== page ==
The millennial generation’s relationship with our alma maters is fundamentally different than that of previous generations.
We graduated during a turbulent economic period with a weak job market and soaring student loan numbers. Underemployed and in debt, it’s going to take our generation a few years before we see the full ROI of our college experience.
This presents an interesting challenge for university fundraisers. It is critical to engage young alumni and instill the importance of philanthropic giving early. But will traditional fundraising strategies be effective for a generation faced with unique challenges and uncertain economic prospects?
Here are some ideas for engaging young alumni in ways that will inspire long-term loyalty and philanthropy for a lifetime:
Support first, solicit later.
The number one priority of any young alumni engagement strategy should be to support graduates as they make their entrance into the post-college world and ascend the professional ranks. This support can take many shapes and forms—networking events, mentoring programs, skills-based seminars, access to campus resources, and more.
At Syracuse University’s NYC office, we’ve organized a number of young alumni seminars and events, including a Google+ Hangout on How to Find an Apartment in NYC, a panel discussion about Working at NYC’s Hottest Startups, and a seminar about Money Management for Young Professionals. At each program, we point out the generosity and dedication of the alumni who had a hand in making the program possible and directly suggest that all young alumni have a responsibility to give back to keep our institution strong.
When young alumni feel supported by their alma mater—instead of thrown out into the dark, cold, post-collegiate world to fend for themselves—they’ll be more likely to give back in the years to come.
Expand your definition of philanthropy.
Philanthropy isn’t just about giving money. In fact, many young alumni are probably better positioned to make impactful gifts of time and skill than financial contributions. These gifts should be celebrated!
In my role with SU, I’ve worked with incredibly generous young alumni. They’ve opened up the doors to their workplaces (at organizations like Google and The Wall Street Journal) to create events for students. They’ve facilitated important recruiting connections with their companies, leading to enhanced employment prospects for our graduates. They’ve spoken on panels as experts. They’ve interviewed prospective students. They’ve dedicated countless hours of their personal time to lead thriving alumni clubs.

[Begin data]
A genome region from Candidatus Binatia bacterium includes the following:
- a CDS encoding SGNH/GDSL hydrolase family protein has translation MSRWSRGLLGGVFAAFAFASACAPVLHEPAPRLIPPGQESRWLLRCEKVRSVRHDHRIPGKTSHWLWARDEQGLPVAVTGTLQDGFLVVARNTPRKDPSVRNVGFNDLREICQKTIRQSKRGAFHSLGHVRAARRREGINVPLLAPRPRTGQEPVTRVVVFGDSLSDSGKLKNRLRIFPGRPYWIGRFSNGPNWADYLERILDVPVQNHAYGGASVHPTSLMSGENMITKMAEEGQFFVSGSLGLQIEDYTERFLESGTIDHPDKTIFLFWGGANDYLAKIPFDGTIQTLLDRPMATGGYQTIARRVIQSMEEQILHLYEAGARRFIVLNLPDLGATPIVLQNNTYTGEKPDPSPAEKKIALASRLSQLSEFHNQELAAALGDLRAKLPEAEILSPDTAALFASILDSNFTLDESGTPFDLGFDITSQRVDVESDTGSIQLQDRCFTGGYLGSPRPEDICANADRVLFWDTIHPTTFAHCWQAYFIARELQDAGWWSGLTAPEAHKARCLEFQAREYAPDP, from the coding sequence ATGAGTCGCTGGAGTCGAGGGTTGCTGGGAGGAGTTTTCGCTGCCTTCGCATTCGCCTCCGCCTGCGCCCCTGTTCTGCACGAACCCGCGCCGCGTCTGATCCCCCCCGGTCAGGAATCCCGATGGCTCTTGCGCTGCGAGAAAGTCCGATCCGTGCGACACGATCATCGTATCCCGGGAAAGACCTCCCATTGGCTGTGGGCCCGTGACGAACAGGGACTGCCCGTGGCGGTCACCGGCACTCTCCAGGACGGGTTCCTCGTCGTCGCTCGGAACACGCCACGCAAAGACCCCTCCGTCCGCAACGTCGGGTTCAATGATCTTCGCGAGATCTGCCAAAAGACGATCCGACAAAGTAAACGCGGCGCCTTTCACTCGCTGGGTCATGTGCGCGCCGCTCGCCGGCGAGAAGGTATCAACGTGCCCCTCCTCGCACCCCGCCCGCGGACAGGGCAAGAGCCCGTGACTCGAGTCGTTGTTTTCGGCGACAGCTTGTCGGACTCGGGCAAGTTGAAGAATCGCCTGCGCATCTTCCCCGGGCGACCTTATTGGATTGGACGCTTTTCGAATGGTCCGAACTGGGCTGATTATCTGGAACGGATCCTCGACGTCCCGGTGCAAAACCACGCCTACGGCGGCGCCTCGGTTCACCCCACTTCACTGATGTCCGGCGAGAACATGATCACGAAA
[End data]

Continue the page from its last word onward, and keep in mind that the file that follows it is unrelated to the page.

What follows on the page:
When working with young alumni, be sure that the messaging around “giving back” is balanced. Of course financial gifts are crucial but so too are the many other types of gifts that can be made to one’s alma mater. When a young alum feels that his/her gifts of time and talent are genuinely valued, s/he will be more receptive to a request for a financial gift when the time is right.
Create opportunities for young alumni to make an immediate, specific impact.
When young alumni choose to contribute financially, they want to know that their gifts are making a direct impact. It’s important for schools to articulate the results of annual giving, as well as to offer alternate avenues for giving. Many schools now offer customized opportunities to crowdfund specific projects so that young alumni can see a more direct and immediate impact.
Arizona State PitchFunder, Syracuse University CuseFunder, and UCLA Spark are just a few examples of higher ed crowdfunding platforms.
Offer personalized stewardship.
As young alumni form their giving habits, a little bit of personalized stewardship can go a long way. While a $100 gift from an older donor might beget a thank you message in the mail, I would argue that the same gift from a recent grad should receive more personal attention. A thoughtful email, phone call, or even a request for a visit all say, “Your gift matters!” Take the opportunity to discover why the alum chose to give and how s/he might otherwise like to be involved.
A personalized stewardship approach gives the university an opportunity to reinforce the idea that each and every gift counts. Young alumni can receive updates on relevant projects and hear how their donations were ultimately put to use. As an added bonus, they’ll be able to identify a personal connection in the alumni/development office—a great way to ensure continued support through the years!
To learn more about crowdfunding, read about its ability to connect alums—young and old—to causes they care about in this post from Ashley Reidy.
Dan Klamm is a monthly contributor to the EverTrue blog. He serves as Director of Young Alumni Engagement for the NYC office of his alma mater, Syracuse University. He has six years of experience across higher education career services, alumni relations, and marketing. Feel free to connect with Dan on Twitter and LinkedIn.